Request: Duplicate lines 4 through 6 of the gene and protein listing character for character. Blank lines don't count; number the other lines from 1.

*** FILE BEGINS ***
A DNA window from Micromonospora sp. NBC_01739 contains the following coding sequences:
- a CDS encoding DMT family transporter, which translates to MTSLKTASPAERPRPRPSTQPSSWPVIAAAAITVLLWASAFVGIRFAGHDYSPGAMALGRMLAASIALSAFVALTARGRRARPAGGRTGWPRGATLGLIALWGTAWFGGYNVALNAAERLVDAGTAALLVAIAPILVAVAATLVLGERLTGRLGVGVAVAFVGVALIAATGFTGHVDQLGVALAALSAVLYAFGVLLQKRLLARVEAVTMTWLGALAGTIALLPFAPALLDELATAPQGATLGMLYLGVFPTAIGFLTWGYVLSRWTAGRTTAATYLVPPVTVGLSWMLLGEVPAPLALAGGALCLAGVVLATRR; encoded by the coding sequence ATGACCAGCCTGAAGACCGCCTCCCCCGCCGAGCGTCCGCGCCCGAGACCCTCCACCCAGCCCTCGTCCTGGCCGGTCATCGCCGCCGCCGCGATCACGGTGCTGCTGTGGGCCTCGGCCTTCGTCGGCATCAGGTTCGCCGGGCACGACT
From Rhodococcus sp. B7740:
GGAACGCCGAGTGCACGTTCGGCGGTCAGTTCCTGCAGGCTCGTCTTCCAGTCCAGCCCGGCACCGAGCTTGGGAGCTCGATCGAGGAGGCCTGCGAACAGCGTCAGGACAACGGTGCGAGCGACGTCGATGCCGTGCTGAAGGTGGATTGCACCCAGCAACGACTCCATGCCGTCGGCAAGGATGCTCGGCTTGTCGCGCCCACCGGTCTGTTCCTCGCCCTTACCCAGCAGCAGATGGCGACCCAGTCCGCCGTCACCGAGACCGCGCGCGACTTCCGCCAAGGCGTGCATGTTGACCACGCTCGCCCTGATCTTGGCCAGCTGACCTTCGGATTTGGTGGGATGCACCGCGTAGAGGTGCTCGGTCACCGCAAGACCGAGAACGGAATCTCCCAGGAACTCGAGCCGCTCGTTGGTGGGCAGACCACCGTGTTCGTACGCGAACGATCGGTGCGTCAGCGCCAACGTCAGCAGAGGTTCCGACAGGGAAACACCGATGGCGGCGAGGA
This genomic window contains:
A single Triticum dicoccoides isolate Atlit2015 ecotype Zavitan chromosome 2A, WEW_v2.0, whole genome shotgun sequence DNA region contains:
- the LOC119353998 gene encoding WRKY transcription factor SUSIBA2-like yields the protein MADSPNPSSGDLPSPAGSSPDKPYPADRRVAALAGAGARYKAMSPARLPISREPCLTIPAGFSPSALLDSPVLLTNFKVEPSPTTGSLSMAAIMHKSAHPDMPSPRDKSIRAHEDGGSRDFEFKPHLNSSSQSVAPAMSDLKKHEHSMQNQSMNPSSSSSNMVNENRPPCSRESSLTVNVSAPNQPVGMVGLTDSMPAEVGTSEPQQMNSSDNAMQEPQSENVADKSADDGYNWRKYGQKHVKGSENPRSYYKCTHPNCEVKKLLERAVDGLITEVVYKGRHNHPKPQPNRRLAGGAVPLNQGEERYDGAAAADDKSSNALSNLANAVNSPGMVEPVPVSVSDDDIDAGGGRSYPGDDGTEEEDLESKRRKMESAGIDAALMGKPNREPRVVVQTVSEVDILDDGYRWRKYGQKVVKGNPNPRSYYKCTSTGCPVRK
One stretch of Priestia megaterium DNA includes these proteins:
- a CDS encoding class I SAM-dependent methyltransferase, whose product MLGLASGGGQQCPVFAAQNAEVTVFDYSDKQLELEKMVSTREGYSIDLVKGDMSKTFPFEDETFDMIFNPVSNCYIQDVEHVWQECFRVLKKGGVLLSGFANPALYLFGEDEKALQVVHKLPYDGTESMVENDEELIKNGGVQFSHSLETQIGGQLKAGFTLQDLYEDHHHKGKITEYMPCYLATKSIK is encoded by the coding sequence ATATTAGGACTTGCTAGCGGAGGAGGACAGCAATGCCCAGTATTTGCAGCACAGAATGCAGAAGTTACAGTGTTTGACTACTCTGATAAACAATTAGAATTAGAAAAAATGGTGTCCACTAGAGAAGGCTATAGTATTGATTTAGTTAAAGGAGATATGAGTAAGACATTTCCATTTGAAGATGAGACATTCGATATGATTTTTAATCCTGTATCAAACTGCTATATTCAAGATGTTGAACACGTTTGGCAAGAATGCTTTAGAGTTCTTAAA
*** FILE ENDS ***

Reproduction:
GGAACGCCGAGTGCACGTTCGGCGGTCAGTTCCTGCAGGCTCGTCTTCCAGTCCAGCCCGGCACCGAGCTTGGGAGCTCGATCGAGGAGGCCTGCGAACAGCGTCAGGACAACGGTGCGAGCGACGTCGATGCCGTGCTGAAGGTGGATTGCACCCAGCAACGACTCCATGCCGTCGGCAAGGATGCTCGGCTTGTCGCGCCCACCGGTCTGTTCCTCGCCCTTACCCAGCAGCAGATGGCGACCCAGTCCGCCGTCACCGAGACCGCGCGCGACTTCCGCCAAGGCGTGCATGTTGACCACGCTCGCCCTGATCTTGGCCAGCTGACCTTCGGATTTGGTGGGATGCACCGCGTAGAGGTGCTCGGTCACCGCAAGACCGAGAACGGAATCTCCCAGGAACTCGAGCCGCTCGTTGGTGGGCAGACCACCGTGTTCGTACGCGAACGATCGGTGCGTCAGCGCCAACGTCAGCAGAGGTTCCGACAGGGAAACACCGATGGCGGCGAGGA
This genomic window contains:
A single Triticum dicoccoides isolate Atlit2015 ecotype Zavitan chromosome 2A, WEW_v2.0, whole genome shotgun sequence DNA region contains: